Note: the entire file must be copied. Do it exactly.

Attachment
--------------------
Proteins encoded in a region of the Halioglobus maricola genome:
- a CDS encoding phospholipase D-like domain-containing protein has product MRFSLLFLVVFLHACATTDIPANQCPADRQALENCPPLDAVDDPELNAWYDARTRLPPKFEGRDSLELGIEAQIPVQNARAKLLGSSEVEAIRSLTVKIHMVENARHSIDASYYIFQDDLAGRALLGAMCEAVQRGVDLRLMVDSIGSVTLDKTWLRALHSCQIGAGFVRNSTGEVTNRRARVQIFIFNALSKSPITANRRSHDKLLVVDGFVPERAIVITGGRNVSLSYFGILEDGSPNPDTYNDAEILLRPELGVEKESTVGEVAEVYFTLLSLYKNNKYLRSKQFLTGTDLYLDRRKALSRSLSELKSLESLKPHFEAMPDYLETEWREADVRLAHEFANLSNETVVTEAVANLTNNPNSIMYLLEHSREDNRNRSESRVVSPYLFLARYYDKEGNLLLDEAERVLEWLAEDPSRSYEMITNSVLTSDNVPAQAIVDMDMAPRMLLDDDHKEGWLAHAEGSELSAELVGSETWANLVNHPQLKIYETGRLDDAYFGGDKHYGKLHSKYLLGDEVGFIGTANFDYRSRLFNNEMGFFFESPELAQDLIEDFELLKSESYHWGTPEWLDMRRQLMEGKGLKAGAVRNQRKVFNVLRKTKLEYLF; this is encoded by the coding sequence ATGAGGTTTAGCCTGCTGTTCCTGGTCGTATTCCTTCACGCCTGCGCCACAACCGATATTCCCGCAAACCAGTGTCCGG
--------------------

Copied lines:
Proteins encoded in a region of the Halioglobus maricola genome:
- a CDS encoding phospholipase D-like domain-containing protein has product MRFSLLFLVVFLHACATTDIPANQCPADRQALENCPPLDAVDDPELNAWYDARTRLPPKFEGRDSLELGIEAQIPVQNARAKLLGSSEVEAIRSLTVKIHMVENARHSIDASYYIFQDDLAGRALLGAMCEAVQRGVDLRLMVDSIGSVTLDKTWLRALHSCQIGAGFVRNSTGEVTNRRARVQIFIFNALSKSPITANRRSHDKLLVVDGFVPERAIVITGGRNVSLSYFGILEDGSPNPDTYNDAEILLRPELGVEKESTVGEVAEVYFTLLSLYKNNKYLRSKQFLTGTDLYLDRRKALSRSLSELKSLESLKPHFEAMPDYLETEWREADVRLAHEFANLSNETVVTEAVANLTNNPNSIMYLLEHSREDNRNRSESRVVSPYLFLARYYDKEGNLLLDEAERVLEWLAEDPSRSYEMITNSVLTSDNVPAQAIVDMDMAPRMLLDDDHKEGWLAHAEGSELSAELVGSETWANLVNHPQLKIYETGRLDDAYFGGDKHYGKLHSKYLLGDEVGFIGTANFDYRSRLFNNEMGFFFESPELAQDLIEDFELLKSESYHWGTPEWLDMRRQLMEGKGLKAGAVRNQRKVFNVLRKTKLEYLF; this is encoded by the coding sequence ATGAGGTTTAGCCTGCTGTTCCTGGTCGTATTCCTTCACGCCTGCGCCACAACCGATATTCCCGCAAACCAGTGTCCGG